The opinion of the court was delivered by: Sheridan, U.S.D.J.:
This matter comes before the Court upon the August 17, 2009 motion of petitioner Gilbert Nickens ("Petitioner") to vacate, set aside or correct his sentence pursuant to 28 U.S.C. § 2255. (Doc. No. 1). Respondent the United States of America (the "Government") filed an answer on November 2, 2010. (Doc. No. 20) Having considered the parties' submissions without oral argument pursuant to Federal Rule of Civil Procedure 78, this Court will deny Petitioner's motion.*fn1
On June 27, 2007, an indictment was issued by a grand jury in the
District of New Jersey that charged Petitioner with dealing in
firearms without a license in violation of 18 U.S.C. §
(a)(1)(A) & 2, and possessing a firearm as a convicted felon, in
violation of 18 U.S.C. § 922 (g)(1) & 2. (Gov.'s Answer Ex. A. ("Plea
Agreement") at 1). On August 21, 2007, pursuant to a Plea
Agreement, Petitioner entered a plea of guilty. (Id. Ex. B. ("Plea
Hearing Transcript") at 2). During the Rule 11 hearing, the Hon.
Garrett E. Brown, Jr., U.S.D.J., then-presiding, reviewed Petitioner's
answers to the Rule 11 form (Id. Ex. C.) with Petitioner.*fn2
(Id. Ex. B, at 6:2-7:4.). The Government and Petitioner also
entered into a cooperation agreement. (Id. Ex. D.). On March 3, 2008,
in United States v. Sean L. Hagins, 06-cr-485 (LDD), in the United
States District Court in the Eastern District of Pennsylvania,
Petitioner testified as a witness for the Government. (Id. Ex. E.).
Prior to Petitioner's sentencing, the Government filed a motion
pursuant to U.S.S.G. § 5K1.1 that set forth the assistance provided by
Petitioner in the prosecution of others. At sentencing on April 1,
2008, the District Court granted the Government's motion, and departed
downward five levels to a Sentencing Guideline level 25, with a
criminal history category VI (14 points). As such, Petitioner was
sentenced to a term of imprisonment of 114 months instead of a range
of 168 - 210 months. (Id. Ex. F. at 16:3-16:14.). On April 11, 2008,
Petitioner appealed the final judgment of the District Court, but
later withdrew that appeal on August 25, 2008.
On or about August 17, 2009, Petitioner filed the instant motion to vacate, set aside or correct his sentence pursuant to Title 28 U.S.C. § 2255. (Doc. No. 1). Subsequently, in response to the Court's letter issued pursuant to United States v. Miller, 197 F.3d 644 (3d Cir. 1999), Petitioner informed the District Court that he desired his § 2255 motion ruled upon as filed. (Doc. No. 3).
Ultimately, the Government filed its Answer on November 2, 2010 (Doc. No. 20), and Petitioner replied on November 16, 2010. (Doc. No. 21).
Petitioner's §2255 motion is based on 3 grounds. First, Petitioner contends that his right to due process of law as guaranteed by the Fifth Amendment to the United Stated Constitution was denied when the prosecution promised an unrealistic sentence of 60 months imprisonment. Second, he argues that his right to effective assistance of counsel as guaranteed by the Sixth Amendment to the United States Constitution was denied when his counsel thought a sentence of 60 months imprisonment would be incurred. Third, Petitioner claims that both issues led him to enter a constitutionally invalid plea; and he now argues that he is entitled to an evidentiary hearing on these allegations. (Petitioner's Memorandum of Law in Support of Motion to Vacate, Set Aside or Correct Sentence ("Mem. Of Law") at 1). In its answer to Petitioner's §2255 motion, the Government asserts that Petitioner's Fifth Amendment claim is meritless. With regard to Petitioner's Sixth Amendment claim, the Government argues that Petitioner has failed to satisfy the legal test for ineffective assistance of counsel. See Strickland v. Washington,466 U.S. 668 (1984). Finally, the Government argues that Petitioner is not entitled to an evidentiary hearing because his allegations are frivolous based upon the record.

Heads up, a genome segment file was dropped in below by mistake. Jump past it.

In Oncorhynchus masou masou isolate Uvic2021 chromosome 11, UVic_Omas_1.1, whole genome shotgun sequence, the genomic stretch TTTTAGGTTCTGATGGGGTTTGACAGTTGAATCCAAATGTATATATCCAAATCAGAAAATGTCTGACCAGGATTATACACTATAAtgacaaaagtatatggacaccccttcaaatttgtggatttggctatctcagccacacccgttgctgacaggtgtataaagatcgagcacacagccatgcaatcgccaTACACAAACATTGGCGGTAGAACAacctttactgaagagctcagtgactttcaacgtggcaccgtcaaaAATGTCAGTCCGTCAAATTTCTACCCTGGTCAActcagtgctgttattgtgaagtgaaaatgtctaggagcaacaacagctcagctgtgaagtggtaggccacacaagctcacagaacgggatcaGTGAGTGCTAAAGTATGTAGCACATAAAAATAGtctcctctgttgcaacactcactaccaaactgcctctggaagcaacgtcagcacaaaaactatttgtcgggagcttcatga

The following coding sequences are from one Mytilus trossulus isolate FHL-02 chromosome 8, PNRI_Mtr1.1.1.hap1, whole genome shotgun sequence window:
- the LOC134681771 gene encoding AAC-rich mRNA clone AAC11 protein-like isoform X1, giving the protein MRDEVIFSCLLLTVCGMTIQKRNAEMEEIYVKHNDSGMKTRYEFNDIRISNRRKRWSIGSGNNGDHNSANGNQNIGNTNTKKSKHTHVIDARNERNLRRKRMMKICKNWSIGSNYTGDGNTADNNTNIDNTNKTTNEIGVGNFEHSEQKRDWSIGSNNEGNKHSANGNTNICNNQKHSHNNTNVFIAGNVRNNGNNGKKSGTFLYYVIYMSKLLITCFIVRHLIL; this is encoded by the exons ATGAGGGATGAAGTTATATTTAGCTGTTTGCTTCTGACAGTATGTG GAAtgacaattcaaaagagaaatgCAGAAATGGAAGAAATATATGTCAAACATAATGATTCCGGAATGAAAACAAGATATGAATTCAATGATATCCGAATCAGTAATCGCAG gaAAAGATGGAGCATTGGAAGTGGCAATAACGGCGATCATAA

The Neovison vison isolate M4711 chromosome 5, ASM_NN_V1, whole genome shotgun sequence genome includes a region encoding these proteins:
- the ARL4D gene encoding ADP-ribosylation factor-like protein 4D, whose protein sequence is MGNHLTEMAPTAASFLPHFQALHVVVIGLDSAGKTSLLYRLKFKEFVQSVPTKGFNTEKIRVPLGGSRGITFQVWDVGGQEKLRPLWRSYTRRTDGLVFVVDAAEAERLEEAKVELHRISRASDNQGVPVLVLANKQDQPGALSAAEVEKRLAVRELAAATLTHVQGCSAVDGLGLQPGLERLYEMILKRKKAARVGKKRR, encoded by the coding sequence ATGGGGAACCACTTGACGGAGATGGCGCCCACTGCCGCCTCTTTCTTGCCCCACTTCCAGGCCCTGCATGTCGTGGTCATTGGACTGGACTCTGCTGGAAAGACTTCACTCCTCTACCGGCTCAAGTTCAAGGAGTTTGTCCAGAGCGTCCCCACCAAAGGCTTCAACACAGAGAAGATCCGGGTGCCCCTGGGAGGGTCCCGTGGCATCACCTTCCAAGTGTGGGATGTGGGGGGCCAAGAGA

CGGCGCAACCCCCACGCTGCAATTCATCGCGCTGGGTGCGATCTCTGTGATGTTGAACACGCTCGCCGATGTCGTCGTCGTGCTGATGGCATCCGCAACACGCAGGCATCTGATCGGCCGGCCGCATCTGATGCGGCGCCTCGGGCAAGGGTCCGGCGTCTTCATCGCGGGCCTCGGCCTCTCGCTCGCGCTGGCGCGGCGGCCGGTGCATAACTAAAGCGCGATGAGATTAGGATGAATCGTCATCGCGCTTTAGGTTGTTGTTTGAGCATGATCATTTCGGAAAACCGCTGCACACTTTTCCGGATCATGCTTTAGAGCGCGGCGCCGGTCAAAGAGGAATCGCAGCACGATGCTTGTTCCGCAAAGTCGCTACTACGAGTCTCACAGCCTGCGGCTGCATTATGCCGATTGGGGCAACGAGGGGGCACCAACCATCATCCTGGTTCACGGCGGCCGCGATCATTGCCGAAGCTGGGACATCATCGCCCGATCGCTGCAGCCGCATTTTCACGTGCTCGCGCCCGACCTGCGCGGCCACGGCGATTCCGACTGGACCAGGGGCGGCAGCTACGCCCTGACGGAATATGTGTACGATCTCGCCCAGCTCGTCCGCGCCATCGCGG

Having reviewed the parties' submissions, this Court agrees with the Government and will deny Petitioner's petition for the following reasons.
A. Standard of Review For 28 U.S.C. § 2255
By its terms, 28 U.S.C. § 2255 permits a court to vacate, correct or set aside a sentence that:
[w]as imposed in violation of the Constitution or laws of the United States, or that the court was without jurisdiction to impose such sentence, or that the sentence was in excess of the maximum authorized by law, or is otherwise subject to collateral attack . . . . 28 U.S.C. § 2255. Generally, "claims not raised on direct appeal may not be raised on collateral review unless the petitioner shows cause and prejudice." Massaro v. United States, 538 U.S. 500, 504 (2003). However, the Third Circuit has expressed a strong preference that an ineffective assistance of counsel claim be brought before the district court in the first instance in a motion under Title 28 U.S.C. § 2255. See United States v. DeRewal, 10 F. 3d 100, 103 (citing United States v. Rieger, 942 F.2d 230, 235 (3d Cir. 1991)). Since it is appropriate to raise a claim of ineffective assistance of counsel under § 2255, rather than on direct appeal, "the failure to raise such a claim on direct appeal should not ...